Manthan Shah 25:56
that. Wow, it is really fun. Actually, I downloaded the app myself. And you can basically just like putting a target, you can change like insert how many trees you've planted, and how close you are to achieve that target. And you can have friends, friends, who can you can you can compete with it, you can give people trees on their birthdays, and it is just fun. So I'm going to give the link to the app and plan for the trees and the trillion trees. All the websites in the description below. Now, Felix will tell us how big his organization become, today, how many members? How many employees and how many countries does the plant for the planet family have.
Felix Finkbeiner 26:37
So one of the major important parts of our work our appsense, the academies where we bring together at each Academy, about 100 children, youth from different schools, mainly between 10 and 14. And they come together for a Saturday and learn about the climate crisis and why it's important to plant trees. And they plant trees, of course, and make plans of what they want to do to help fight the climate crisis. And we've had over 80,000 participants at these academies so far all across the world. Yes, that's a very important part about of these academies is that thank you for bringing this up is that you don't actually learn from teachers during that day, but you learn from someone else, roughly your age. And these academies open with someone else in about your age range, giving a talk about these topics. And that's very important. Because the message you're taking away is not that you know, when I'm when I'm a grown up, I can be involved as well. But rather I can do something now because this person in basically my age, is doing all these things. Yeah. So we've organized these academies in 71 countries so far, since 71 countries children youth have have joined in an hour. And it's in regards to the other part of your question, we have about 140 employees all around the world 100 of which are in Mexico, and most of them are involved in in pre funding every day. And then we've got a few people in various offices, mainly in Germany and in Spain, in a few other countries.
Manthan Shah 28:23
That is large, and that is quite a feat to have achieved at a very young age. And now let's let's head into knowing Felix as a person. So Felix, were you were you a good student when you were growing up?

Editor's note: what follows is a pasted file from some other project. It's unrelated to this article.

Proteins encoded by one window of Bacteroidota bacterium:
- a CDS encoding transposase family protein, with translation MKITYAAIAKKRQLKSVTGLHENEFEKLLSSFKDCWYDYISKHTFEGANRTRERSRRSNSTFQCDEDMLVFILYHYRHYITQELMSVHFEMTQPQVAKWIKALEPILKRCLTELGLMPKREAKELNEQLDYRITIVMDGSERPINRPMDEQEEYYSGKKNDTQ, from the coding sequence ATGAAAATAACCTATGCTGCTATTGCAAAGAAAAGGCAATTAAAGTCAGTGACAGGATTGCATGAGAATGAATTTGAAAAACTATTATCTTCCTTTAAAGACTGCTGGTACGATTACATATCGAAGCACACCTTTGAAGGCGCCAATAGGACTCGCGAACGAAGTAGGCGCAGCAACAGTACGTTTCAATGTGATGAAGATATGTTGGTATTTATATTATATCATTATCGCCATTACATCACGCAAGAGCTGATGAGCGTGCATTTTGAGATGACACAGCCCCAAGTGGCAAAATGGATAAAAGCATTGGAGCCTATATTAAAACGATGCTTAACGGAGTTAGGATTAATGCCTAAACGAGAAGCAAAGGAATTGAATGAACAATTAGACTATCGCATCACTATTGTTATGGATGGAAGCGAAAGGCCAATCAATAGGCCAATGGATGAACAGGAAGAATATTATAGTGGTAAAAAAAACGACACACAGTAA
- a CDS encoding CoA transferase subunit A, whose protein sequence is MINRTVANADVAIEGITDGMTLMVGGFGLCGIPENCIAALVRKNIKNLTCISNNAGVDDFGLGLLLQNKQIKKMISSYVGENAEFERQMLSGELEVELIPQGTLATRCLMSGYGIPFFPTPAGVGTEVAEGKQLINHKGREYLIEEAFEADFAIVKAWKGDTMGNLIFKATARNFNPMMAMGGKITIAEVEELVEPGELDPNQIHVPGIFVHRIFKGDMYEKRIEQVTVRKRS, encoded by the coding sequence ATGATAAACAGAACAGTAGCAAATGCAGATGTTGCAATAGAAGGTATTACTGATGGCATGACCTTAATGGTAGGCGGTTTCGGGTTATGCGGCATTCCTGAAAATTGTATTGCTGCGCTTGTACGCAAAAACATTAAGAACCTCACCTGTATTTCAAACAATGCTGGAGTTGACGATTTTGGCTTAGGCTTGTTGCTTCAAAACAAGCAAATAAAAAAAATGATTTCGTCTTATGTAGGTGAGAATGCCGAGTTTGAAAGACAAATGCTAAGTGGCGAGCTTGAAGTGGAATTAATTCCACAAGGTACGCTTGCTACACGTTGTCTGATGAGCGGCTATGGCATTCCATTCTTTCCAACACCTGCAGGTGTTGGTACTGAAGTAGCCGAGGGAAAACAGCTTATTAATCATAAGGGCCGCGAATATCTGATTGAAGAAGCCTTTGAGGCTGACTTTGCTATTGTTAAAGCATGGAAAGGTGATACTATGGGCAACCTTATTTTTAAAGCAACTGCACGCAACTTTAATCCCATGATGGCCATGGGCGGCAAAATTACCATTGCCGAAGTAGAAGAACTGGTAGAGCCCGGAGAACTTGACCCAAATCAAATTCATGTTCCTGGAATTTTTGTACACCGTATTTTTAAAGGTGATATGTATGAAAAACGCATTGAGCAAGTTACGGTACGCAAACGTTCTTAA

Felix Finkbeiner 28:39
I often put less effort into my, into my schoolwork than I should have. I was I was doing fine.
Manthan Shah 28:51
Okay, and then you went on to University of London to do a Bachelor's. So how did that go around? Like with all this work? Did you have a college life? Or is this something you regret of like being so busy that you didn't enjoy college enough?
Felix Finkbeiner 29:07
I think it's very important to understand plants the planet is that it's of course, not just me. But we have a fantastic staff, a fantastic team who showed a lot of that responsibility for the organization as well. So I was able to obviously I spent a lot of my time during my college years as well, focusing on plants the planet, but I was I was also able to have a great time at University at the same time. So I don't I don't regret any part of that. Okay,
Manthan Shah 29:39
so you did a BA in international relations from SOS University of London in 2018. And now you are a PhD student in environmental sciences in ETH Zurich. That's where you're speaking from, and you're doing a effects like a study on most effective approaches. The forest restoration can take under Professor Tom Crowder So how is that PST going on for you?
Felix Finkbeiner 30:03
Yes, about two years ago, I started my PhD research. And what I'm really trying to figure out here is, to what extent there are novel strategies in which we can make these restoration programs, these three programs more effective. So we're running a couple of experiments in. And one of the things we are trying, for instance, is whether transplanting microbiomes, from old growth forests into new tree planting areas can actually increase the survival rate, the success rates of planted trees. So lots of really interesting fun stuff that I'm very curious about. But the you know, the difficulty with with ecology experiments is they often take take quite a long time, until you get good data that you can then interpret. So I can't make any conclusive statements about any of these questions. I'm asking my research.
Manthan Shah 31:04
Yes, unfortunately, no, that's perfectly all right. But that's quite impressive. It's quite impressive that only 22 you're doing a PhD, and only two years into PhD. So that is quite a benchmark you have set for everyone.
Felix Finkbeiner 31:19